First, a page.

Voluntary Euthanasia becomes legal in Australian state

Wednesday, 19 June 2019

"This is a day for the advocates, this is a day for the patients and their families who have suffered for a very long period of time and have been waiting for this change," Victorian Health Minister Jenny Mikakos said.

MELBOURNE: Victoria on Wednesday became first state in Australia to enact Euthanasia laws that would now allow terminally ill patients suffering from intolerable pain to legally ask their doctor for lethal drugs to end their lives.

The state's historic laws will be effective on Wednesday and under the scheme, terminally-ill Victorian adults in intolerable pain and with less than six months to live, or 12 months for neurodegenerative diseases, and who meet 68 safeguards can request their doctor's help in dying.

Describing the new laws as a "compassionate approach" to the matter, state premier Daniel Andrews said that almost 120 doctors have so been trained or are enrolled in adequate training to operate under the new laws.

"This is a day for the advocates, this is a day for the patients and their families who have suffered for a very long period of time and have been waiting for this change," Victorian Health Minister Jenny Mikakos said.

The premier said the scheme had already received about 100 inquiries.

''We anticipate in the first 12 months, based on overseas experience, around a dozen people that will access voluntary assisted dying," he said adding that number was projected to stabilise at about 100 or 150 people per year.

With 68 safeguards, the bill has been described as the most conservative in the world.

To access the scheme, the applicants must be a Victorian resident, aged over 18 and be assessed by two doctors to have a terminal illness with intolerable pain that will likely cause death within six months or 12 months if the illness is a neurodegenerative condition like motor neurone disease.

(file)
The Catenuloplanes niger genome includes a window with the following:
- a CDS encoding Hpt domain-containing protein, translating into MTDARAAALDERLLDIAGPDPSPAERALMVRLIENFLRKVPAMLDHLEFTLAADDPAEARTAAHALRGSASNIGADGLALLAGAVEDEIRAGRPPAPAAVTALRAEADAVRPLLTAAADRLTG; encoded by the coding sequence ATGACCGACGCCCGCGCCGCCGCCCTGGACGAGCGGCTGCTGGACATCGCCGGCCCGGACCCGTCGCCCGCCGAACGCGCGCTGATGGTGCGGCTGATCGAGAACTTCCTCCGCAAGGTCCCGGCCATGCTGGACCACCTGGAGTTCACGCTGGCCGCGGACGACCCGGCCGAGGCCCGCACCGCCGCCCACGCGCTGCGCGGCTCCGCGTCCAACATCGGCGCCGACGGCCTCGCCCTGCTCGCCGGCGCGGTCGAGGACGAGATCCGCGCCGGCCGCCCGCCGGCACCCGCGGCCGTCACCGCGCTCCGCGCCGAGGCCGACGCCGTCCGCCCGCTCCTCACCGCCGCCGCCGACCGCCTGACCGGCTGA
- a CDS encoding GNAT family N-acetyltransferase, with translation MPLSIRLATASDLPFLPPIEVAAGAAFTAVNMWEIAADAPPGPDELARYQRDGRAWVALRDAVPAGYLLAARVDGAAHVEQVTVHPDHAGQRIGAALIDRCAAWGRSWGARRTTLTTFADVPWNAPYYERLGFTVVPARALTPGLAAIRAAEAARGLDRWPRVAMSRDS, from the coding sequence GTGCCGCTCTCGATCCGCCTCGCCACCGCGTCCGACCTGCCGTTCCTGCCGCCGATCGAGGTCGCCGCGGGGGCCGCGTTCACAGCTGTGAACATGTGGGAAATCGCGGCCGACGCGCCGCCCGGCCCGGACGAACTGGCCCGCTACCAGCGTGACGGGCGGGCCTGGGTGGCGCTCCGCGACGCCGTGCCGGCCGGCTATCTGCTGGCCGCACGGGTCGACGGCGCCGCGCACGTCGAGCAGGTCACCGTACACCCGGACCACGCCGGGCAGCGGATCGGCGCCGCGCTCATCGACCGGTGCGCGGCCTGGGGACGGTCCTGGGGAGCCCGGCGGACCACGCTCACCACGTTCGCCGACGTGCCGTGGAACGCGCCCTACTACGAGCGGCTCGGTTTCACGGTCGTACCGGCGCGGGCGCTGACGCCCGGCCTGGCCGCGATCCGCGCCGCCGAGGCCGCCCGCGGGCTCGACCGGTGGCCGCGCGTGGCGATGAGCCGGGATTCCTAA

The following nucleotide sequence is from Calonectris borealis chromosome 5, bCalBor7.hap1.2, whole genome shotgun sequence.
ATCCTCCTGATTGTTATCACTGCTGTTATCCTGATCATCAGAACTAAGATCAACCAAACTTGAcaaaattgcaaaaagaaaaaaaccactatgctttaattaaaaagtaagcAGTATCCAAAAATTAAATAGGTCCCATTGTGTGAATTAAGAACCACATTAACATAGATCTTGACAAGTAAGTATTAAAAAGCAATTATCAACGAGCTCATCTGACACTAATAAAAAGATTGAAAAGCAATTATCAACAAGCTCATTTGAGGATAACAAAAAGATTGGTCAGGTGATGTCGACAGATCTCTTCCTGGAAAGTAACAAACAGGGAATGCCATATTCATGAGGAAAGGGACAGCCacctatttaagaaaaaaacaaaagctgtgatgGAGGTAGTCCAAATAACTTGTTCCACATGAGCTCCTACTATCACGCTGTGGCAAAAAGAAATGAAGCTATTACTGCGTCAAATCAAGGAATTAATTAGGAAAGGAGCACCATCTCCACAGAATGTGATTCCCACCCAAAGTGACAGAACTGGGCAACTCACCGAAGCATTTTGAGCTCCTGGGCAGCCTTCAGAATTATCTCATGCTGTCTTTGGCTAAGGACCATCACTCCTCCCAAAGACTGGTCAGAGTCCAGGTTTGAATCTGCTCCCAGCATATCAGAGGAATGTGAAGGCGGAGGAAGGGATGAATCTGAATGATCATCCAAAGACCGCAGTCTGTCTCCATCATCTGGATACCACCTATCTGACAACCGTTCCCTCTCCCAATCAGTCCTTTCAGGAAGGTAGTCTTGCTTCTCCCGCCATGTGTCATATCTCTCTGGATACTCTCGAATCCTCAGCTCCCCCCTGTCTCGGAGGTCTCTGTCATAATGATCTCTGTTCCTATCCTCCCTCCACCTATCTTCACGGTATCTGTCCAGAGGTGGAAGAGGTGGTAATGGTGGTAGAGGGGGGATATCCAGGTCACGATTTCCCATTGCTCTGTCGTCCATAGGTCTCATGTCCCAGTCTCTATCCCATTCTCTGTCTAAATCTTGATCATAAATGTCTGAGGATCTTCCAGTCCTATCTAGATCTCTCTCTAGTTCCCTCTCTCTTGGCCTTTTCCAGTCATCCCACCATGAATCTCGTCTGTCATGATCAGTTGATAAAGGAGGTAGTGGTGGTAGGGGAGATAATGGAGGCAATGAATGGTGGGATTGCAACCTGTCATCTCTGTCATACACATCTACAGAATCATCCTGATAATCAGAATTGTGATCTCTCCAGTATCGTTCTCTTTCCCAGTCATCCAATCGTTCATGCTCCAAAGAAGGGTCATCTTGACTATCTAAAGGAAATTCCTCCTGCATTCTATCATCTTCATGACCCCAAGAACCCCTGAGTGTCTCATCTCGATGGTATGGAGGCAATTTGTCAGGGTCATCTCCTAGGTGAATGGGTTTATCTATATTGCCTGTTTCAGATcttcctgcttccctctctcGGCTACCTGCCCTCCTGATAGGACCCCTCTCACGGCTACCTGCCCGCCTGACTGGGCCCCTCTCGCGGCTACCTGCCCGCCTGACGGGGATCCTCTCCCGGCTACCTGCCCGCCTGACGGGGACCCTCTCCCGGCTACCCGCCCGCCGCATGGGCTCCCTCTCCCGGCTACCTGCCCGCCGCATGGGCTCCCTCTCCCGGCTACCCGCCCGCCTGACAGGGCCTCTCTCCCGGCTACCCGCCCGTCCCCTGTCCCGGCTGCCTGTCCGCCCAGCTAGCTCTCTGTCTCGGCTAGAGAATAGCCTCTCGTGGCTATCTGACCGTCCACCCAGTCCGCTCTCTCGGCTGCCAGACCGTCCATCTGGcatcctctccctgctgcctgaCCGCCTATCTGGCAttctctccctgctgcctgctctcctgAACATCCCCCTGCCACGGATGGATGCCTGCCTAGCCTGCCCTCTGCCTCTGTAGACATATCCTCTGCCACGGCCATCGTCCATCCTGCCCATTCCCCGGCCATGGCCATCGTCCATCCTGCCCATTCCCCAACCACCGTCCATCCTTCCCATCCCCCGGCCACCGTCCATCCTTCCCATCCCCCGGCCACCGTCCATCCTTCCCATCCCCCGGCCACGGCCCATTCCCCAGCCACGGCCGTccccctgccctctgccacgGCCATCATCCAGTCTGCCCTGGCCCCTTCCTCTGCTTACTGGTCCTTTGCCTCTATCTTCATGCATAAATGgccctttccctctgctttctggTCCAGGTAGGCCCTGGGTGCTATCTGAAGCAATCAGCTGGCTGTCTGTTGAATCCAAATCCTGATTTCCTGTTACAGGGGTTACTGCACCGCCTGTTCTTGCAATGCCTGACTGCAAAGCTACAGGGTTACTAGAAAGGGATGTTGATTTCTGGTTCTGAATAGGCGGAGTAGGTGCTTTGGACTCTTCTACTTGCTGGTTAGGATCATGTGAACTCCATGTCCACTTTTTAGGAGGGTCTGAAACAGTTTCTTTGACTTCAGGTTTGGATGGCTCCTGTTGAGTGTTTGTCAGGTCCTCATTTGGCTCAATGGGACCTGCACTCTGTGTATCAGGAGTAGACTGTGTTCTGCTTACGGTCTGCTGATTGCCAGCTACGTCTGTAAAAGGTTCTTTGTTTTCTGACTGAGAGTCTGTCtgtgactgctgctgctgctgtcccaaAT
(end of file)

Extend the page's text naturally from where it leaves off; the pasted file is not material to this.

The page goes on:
But while the laws are now in action, even if someone starts the process on Wednesday it will take at least 10 days to be completed.

It's been 18 months since parliament narrowly passed the laws during marathon sittings in 2017.

An independent review board and the coroner will keep track and monitor all deaths under the scheme.

Victoria is the only state in Australia to have euthanasia laws. However, Queensland and Western Australia are now considering enacting the legislation.

Other states in Australia have debated assisted dying in the past, but the proposals have always been defeated.

While the laws have a large amount of support, critics remain, and on Tuesday evening about 50 pro-life activists, including children, took their protest to steps of parliament house for a candlelit vigil.

Australia's Catholic leadership slammed the enactment of the euthanasia laws. In an open letter, four bishops described it as a "new and troubling chapter of health care" in the state.

"We cannot cooperate with the facilitation of suicide, even when it seems motivated by empathy or kindness," the letter said.

"Pope Francis has encouraged ordinary Catholics everywhere to resist euthanasia and protect the old, the young and the vulnerable from being cast aside in a 'throw-away' culture," Peter Comensoli, the archbishop of Melbourne, and three other Victoria bishops added.

Euthanasia activists hailed the law but called it "too permissive and too stringent."

Philip Nitschke told Melbourne's The Age newspaper that the legal conditions for euthanasia are "too strict and onerous," and could result in "challenges to the law pressing to broaden access."

Christine Thornton, the widow of a 54-year-old Victorian man who was euthanised in a Swiss clinic four months ago, said the introduction of voluntary mercy-killing in Victoria should be the beginning, and not the end, of a public debate on a lack of end-of-life choices in Australia.

She said that four months ago, her husband could not find two doctors in Victoria who could confirm that his ailment would have killed him within a year.

Australia's sparsely populated Northern Territory in 1995 became the first jurisdiction in the world to legalize doctor-assisted suicide for terminally ill patients. But the Australian Parliament overturned that law in 1997 after four people had been helped to die.

Related News